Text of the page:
In photos: Boeing's Starliner OFT-2 mission in pictures
Live updates: Starliner's OFT-2 mission

Rosie the Riveter is the inspiration for Boeing's Rosie the Rocketeer. The now iconic Second World War poster urged other women to join factories, with the words "We Can Do It!"

Rosie the Riveter is the inspiration for Boeing's Rosie the Rocketeer.  (Image credit: Department of Defense)

Rosie the Rocketeer's namesake was inspired by a recruitment campaign during World War II. With millions of American men serving overseas, the gap in the labor force was so great that an unprecedented courting of women began. (Women were previously discouraged from joining many types of factory work.)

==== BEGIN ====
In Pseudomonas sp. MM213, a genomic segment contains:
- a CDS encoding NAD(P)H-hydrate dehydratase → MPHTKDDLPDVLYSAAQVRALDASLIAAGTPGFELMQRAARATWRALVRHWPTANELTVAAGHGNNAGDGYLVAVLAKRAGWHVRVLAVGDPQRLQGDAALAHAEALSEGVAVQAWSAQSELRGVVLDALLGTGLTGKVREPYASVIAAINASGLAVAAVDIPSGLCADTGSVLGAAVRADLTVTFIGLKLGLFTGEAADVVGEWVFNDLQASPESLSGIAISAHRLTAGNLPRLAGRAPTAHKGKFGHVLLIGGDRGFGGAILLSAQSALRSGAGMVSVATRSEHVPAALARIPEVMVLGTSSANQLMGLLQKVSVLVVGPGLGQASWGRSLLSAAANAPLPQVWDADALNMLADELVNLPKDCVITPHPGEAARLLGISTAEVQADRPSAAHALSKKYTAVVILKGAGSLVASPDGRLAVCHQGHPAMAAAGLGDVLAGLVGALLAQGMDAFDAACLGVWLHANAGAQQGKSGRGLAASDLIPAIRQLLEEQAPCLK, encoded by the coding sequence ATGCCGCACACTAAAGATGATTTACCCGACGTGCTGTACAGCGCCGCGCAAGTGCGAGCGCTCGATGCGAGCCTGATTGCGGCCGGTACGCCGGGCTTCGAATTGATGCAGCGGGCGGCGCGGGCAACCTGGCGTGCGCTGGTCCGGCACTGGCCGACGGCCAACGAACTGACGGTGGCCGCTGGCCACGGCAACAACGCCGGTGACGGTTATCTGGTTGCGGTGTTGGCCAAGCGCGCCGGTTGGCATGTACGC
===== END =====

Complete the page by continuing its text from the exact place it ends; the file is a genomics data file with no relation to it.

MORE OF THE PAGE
Most Americans today recognize Rosie the Riveter from a series of posters, including one by J. Howard Miller with the tagline, "We Can Do It!" released in 1942. There was also a song, "Rosie the Riveter," released by Redd Evans and John Jacob Loeb around the same time. (Sample lyrics: "She's making history / Working for victory / Rosie the Riveter.")

That said, the Rosie we see today in Miller's posters is not her original identity; she acquired the moniker later, partly through happenstance. The original Rosie appeared on a cover for the May 29, 1943, issue of "The Saturday Evening Post" magazine. On the cover, iconic artist Norman Rockwell depicted a female riveter with the name "Rosie" on a nearby lunch pail, according to the Department of Defense (opens in new tab)